Rodrigo Hamede, of the University of Tasmania, studies Tasmanian devils in the wild. He shot videos of some of the endangered carnivorous marsupials after he and his colleagues conducted a study of how much contact devils had with one another in Narawntapu National Park, on Tasmania's northern coast.
The research project had required outfitting the animals with radio collars. After the investigators obtained the necessary data, they had to recover the collars. So, the group set nonharmful traps and positioned video equipment to help capture approaching animals. To lure devils to the desired location—and position—the team hung a carcass on a tree—a placement that induced the animals to look upward, exposing their necks to the camera and revealing the presence or absence of a collar.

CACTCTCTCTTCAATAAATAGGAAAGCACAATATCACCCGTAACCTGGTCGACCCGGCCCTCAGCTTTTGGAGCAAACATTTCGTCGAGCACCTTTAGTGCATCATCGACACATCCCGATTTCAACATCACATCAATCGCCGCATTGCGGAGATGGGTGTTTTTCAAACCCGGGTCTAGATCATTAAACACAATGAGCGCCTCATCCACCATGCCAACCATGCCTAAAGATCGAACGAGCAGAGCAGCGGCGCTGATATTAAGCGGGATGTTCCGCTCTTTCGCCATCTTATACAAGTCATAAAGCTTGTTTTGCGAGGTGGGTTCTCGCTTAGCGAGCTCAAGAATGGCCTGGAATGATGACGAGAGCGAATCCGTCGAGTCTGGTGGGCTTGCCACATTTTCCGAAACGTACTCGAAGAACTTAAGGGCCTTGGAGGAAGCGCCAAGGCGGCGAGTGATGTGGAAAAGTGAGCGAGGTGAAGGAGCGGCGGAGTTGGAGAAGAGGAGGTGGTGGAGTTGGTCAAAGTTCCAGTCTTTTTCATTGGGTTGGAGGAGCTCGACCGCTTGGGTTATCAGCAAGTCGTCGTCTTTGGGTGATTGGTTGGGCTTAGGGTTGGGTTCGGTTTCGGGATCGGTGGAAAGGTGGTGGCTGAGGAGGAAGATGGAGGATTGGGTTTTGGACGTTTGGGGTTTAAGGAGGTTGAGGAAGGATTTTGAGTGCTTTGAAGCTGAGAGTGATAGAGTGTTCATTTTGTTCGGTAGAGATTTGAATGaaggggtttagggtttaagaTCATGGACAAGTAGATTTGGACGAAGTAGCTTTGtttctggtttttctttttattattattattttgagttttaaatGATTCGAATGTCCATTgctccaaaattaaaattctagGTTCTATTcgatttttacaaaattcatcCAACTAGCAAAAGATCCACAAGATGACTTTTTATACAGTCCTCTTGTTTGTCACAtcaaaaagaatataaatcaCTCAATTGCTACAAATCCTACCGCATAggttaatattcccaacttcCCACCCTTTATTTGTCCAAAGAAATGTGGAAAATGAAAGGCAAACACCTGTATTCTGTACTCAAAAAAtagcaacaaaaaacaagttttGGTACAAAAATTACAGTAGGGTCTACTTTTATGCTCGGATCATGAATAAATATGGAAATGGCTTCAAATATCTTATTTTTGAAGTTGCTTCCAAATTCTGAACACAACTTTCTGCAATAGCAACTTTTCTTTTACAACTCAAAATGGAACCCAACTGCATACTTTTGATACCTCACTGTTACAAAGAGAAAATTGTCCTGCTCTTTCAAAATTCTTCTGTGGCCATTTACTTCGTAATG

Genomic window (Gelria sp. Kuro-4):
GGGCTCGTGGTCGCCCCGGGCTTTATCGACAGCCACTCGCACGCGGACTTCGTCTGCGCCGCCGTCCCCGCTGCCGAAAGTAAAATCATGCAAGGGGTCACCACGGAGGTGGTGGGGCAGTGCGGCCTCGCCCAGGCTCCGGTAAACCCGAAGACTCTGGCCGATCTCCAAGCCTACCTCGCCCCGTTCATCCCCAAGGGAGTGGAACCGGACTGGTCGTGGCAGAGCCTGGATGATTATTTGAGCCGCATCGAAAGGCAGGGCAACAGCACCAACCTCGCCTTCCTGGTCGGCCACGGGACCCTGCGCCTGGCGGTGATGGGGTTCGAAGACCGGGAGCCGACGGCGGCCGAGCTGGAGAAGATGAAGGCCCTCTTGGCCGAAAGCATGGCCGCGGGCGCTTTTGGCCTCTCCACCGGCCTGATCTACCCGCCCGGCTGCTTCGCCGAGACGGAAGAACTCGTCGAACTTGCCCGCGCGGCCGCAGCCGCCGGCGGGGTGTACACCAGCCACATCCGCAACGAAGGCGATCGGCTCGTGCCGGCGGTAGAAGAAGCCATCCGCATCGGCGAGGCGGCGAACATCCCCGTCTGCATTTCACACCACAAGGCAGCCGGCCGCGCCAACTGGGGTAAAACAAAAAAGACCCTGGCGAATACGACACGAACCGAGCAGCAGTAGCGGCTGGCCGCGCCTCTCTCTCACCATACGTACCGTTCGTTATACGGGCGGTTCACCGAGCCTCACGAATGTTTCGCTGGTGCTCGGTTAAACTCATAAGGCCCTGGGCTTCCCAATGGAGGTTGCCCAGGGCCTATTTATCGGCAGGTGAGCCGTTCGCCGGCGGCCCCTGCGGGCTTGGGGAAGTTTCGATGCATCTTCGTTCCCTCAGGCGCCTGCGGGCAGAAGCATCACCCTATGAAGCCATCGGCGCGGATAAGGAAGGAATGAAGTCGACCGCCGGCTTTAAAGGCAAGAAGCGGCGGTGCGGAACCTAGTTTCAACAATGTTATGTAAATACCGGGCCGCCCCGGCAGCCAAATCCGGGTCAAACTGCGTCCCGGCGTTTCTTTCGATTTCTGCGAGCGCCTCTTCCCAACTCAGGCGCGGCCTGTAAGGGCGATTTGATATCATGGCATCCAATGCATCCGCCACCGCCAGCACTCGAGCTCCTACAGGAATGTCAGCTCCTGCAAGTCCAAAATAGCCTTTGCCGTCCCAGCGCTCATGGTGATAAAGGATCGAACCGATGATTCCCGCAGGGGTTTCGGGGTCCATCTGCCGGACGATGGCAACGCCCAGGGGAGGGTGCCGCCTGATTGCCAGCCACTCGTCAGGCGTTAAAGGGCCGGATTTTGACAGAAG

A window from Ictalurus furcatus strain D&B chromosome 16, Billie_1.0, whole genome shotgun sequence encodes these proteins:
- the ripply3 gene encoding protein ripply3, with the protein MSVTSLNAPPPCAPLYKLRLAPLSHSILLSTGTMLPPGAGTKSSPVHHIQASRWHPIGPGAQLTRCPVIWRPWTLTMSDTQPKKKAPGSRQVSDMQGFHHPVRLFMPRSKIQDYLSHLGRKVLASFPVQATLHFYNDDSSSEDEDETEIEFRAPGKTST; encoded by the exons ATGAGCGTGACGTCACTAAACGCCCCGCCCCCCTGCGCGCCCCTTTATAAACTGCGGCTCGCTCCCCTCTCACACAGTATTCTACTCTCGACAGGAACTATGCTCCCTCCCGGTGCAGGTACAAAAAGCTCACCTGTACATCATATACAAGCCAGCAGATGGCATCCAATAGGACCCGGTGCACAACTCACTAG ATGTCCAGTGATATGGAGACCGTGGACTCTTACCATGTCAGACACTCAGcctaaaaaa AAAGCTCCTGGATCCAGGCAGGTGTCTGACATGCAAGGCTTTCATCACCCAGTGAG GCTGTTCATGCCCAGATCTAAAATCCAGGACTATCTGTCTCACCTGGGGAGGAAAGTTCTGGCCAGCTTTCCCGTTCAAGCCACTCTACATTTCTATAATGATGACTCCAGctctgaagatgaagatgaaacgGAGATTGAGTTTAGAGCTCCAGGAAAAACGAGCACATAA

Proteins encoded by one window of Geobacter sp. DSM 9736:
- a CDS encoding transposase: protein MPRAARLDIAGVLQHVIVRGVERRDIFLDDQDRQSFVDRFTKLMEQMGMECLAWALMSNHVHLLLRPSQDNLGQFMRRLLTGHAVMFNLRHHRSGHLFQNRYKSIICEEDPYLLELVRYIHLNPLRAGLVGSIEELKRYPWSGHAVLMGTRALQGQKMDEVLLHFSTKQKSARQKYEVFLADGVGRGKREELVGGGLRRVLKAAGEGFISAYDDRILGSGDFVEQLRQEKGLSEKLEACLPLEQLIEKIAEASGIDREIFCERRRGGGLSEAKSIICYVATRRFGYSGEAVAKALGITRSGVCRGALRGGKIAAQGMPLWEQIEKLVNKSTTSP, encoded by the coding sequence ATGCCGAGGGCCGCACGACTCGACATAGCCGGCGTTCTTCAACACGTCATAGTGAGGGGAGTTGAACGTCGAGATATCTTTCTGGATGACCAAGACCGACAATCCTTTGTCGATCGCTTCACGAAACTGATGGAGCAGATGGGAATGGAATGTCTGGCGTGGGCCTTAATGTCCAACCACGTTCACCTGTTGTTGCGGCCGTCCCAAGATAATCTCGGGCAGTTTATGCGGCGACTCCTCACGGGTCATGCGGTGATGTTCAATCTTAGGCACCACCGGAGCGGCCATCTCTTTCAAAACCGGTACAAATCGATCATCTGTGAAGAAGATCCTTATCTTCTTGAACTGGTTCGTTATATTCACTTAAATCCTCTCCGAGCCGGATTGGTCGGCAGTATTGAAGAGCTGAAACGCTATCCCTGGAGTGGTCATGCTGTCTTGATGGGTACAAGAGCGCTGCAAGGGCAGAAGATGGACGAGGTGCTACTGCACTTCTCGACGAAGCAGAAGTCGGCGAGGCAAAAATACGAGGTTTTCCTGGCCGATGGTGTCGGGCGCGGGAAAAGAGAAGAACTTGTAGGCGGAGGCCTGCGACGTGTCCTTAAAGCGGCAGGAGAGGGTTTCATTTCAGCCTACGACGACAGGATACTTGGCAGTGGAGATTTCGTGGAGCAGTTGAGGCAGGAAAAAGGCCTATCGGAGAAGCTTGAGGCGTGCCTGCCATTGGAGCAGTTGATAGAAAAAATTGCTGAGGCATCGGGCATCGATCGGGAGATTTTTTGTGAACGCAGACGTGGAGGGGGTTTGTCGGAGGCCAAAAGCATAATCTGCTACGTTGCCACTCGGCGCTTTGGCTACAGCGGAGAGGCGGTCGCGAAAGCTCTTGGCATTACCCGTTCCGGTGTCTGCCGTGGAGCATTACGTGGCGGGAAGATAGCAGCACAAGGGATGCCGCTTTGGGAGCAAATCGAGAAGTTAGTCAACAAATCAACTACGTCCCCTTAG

The four videos were shot in winter, when the animals reproduce; hence, some of the females who visited the site still were carrying their young in their pouches.
Read more about threats to Tasmanian devil populations in "The Devil's Disease," in the June 2011 issue of Scientific American.
Videos courtesy of Rodrigo Hamede